These three sessions are entirely voluntary. I only agreed to do them after a bit of arm-twisting from Lorna Langford Foster, who works for Chislehurst and Sidcup Housing Association. Also, the dates we agreed to happen to coincide with Get Online Week. This all helps with PR. I don't believe techy tea clubs can ever make money. As I have to survive, I am looking into ways that they can be funded. I don't know anything about funding, having always worked in the private sector. However, this week there has been a bit of good news. Lewisham Pensioners Forum have managed to secure some money to support the Monday techy tea club through the Lewisham Central Ward Assembly bidding process on Thursday. This is one of the best ways of trying to make a small amount of money for a good cause in the borough. Groups put their applications forward with the amounts they want included. Some of those groups are approved for the Assembly event. Then the public come and hear the groups give their elevator pitch style speeches about why they should get the money. In the end the public vote. They are allowed as many votes as there are groups, and they can not vote for any group more than once. For a group not to get the funding less than 50% of the votes must go to them. On top of this, I am not convinced that the votes are actually counted. If you examine the process carefully, you can see that the likelihood is that if your group gets through to the assembly, then it likely to secure the funding.
This might seem like a Vladimir Putin-esque style of democratic decision making. However, it is important to remember that these events are designed to generate a positive feeling for people who are working to improve life in the borough. It doesn't help if anyone is left with nothing. The money is already allocated to facilitate local groups, so it has to go somewhere. The residents of Lewisham will benefit. Very few of them are interested in this kind of event. Whenever you go to one you see a lot of familiar faces.
I may be in luck with another of the funding bid events that took place this week. Tim Bradley of the Lewisham Wellbeing Map put forward a bid to the NCDP Area 4 Application event. NCDP stands for Neighbourhood Communities Development Partnerships. It means wards being bunched together in to pool resources. They are part of the process whereby national health concerns direct focus towards local organisations that can promote "wellbeing", which stops people bothering the doctor so much. NCPD Area 4 means Bellingham, Crofton Park, Forest Hill, Perry Vale and Sydenham wards. Catbytes have our office this area. In fact, the NCDP Area 4 Application event was held in Ewart Hall where our office is. Again, there were many familiar faces.
I have been in conversation with Tim Bradley recently about how I could collaborate with him over the Wellbeing Map. Julian Rouse of the Bellingham Community Project, with whom I did a bit of work earlier this year, promoted what the map could do. They got the funding. Watch this space.
On Thursday we did the last of the basic IT skills training for carers for Carers Lewisham. I have enjoyed the time I have spent teaching the carers. It has given me some insight into the difficulties that are faced by people who have responsibility for someone who can't look after themselves. The carers rarely get time for anything once they are in this situation. Generally their IT skills, if they have any, were acquired at an earlier stage than when they were caring.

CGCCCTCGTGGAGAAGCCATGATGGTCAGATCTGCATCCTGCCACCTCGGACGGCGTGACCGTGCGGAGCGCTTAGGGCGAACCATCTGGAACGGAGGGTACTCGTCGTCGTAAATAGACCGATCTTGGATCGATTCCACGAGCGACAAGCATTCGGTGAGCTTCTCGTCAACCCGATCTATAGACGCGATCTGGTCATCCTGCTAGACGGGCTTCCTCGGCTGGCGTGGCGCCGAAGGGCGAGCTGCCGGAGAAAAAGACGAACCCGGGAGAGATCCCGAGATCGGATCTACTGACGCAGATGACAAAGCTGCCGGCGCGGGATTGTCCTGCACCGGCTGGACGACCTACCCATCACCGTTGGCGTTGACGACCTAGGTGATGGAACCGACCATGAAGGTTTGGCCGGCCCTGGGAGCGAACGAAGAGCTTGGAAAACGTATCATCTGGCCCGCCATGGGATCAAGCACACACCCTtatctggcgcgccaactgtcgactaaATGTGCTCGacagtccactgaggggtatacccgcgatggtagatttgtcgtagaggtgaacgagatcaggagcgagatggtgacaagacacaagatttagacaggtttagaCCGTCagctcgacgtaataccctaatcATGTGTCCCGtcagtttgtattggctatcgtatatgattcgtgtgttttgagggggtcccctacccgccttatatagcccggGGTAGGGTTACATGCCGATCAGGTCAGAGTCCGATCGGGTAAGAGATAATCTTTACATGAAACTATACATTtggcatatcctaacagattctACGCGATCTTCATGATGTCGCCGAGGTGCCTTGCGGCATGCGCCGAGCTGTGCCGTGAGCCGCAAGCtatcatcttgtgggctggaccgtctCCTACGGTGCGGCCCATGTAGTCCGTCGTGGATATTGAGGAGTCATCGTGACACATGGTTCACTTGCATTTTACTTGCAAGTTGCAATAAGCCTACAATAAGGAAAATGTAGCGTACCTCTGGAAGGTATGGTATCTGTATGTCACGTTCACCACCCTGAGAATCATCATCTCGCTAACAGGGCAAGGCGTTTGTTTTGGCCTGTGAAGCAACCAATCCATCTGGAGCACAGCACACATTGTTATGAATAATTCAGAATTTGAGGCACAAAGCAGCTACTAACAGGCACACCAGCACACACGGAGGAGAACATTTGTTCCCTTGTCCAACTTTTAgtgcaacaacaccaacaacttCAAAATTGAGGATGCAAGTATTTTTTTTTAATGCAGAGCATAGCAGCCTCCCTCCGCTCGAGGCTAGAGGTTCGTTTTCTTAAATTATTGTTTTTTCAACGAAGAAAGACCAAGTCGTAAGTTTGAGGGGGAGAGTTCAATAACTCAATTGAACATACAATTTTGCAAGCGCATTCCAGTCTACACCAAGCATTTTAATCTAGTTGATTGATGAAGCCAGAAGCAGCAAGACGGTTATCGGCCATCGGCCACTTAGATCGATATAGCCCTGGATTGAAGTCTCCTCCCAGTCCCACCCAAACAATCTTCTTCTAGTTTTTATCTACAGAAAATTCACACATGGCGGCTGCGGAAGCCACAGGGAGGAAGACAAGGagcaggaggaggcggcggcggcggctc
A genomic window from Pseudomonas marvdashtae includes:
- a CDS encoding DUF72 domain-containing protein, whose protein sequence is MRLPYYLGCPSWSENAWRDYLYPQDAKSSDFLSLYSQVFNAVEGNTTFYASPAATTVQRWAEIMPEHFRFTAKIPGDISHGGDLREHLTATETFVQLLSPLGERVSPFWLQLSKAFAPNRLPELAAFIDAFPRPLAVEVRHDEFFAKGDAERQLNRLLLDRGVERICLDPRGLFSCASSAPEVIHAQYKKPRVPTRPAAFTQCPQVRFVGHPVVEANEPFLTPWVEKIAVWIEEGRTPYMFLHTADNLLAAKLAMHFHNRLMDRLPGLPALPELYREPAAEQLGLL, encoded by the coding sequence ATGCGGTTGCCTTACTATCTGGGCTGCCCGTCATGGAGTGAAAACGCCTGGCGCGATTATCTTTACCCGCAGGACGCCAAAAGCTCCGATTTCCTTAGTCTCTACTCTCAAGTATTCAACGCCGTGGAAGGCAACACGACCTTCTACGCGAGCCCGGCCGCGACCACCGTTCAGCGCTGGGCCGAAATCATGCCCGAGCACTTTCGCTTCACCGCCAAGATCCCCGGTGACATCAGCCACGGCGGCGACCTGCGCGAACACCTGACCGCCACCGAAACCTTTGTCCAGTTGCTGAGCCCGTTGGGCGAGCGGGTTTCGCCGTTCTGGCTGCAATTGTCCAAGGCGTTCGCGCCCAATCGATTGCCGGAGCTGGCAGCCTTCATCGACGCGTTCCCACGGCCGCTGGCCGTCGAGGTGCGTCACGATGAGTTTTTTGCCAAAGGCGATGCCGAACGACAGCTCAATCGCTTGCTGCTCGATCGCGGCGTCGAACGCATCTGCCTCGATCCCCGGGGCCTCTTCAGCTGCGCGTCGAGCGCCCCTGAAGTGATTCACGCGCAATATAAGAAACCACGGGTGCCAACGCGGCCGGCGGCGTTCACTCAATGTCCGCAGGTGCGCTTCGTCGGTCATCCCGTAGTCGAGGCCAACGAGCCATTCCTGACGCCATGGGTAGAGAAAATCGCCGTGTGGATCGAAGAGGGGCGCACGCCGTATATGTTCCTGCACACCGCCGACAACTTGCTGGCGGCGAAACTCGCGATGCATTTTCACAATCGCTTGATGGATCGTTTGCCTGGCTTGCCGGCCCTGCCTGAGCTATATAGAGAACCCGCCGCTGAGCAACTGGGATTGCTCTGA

On the Thursday afternoon session we had an interesting change from the normal subject matter. One of the carers, Patricia, has been wanting help selling on Ebay for a while. She brought in an interesting object to photograph. It was a very delicate set of scales. There was some German writing on the side. The other carer, Eva, was German and was able to translate it for us. The scales came in a box which was made using a kind of plastic whose name we managed to track down using Wikipedia and other Google searches. It was lucite. We looked up lucite jewelry online, and more about the history of plastics from their foundations. It was probably the most engaged group I have ever worked with, and Eva remarked that investigating plastics had really taken her mind off things.
The format of events was first a series of talks presented by notable people, then a break, and then some entertainment. This year the speakers were Damien Egan, the new Mayor of Lewisham, Professor Gillian Manthorpe of Kings College, and Marion Watson, who is a lay reader at St Mary's Ladywell “Therapeutic Garden Project”.
Professor Gillian Manthorpe talked about her research into loneliness, which is a hot topic at the moment. There is even a Radio 4 documentary about it currently running The series is based on a survey which, interestingly, finds that younger people are more likely to be lonely than older people, contrary to received opinion on this topic. Part of the reason for why this is surprising to us is that we often associate loneliness with isolation, when in fact many people who feel lonely are not physically impaired, and may in fact have a lot of social interaction in their life.
Marion Watson talked about the Therapeutic Garden that has been created by staff and volunteers at St Mary's Church in collaboration with Sydenham Gardens. This is a beautiful and very peaceful spot by St Mary's church. Gardening has been shown to have very powerful therapeutic effects, as the workers at Sydenham Gardens - a gardening based mental health charity - know well.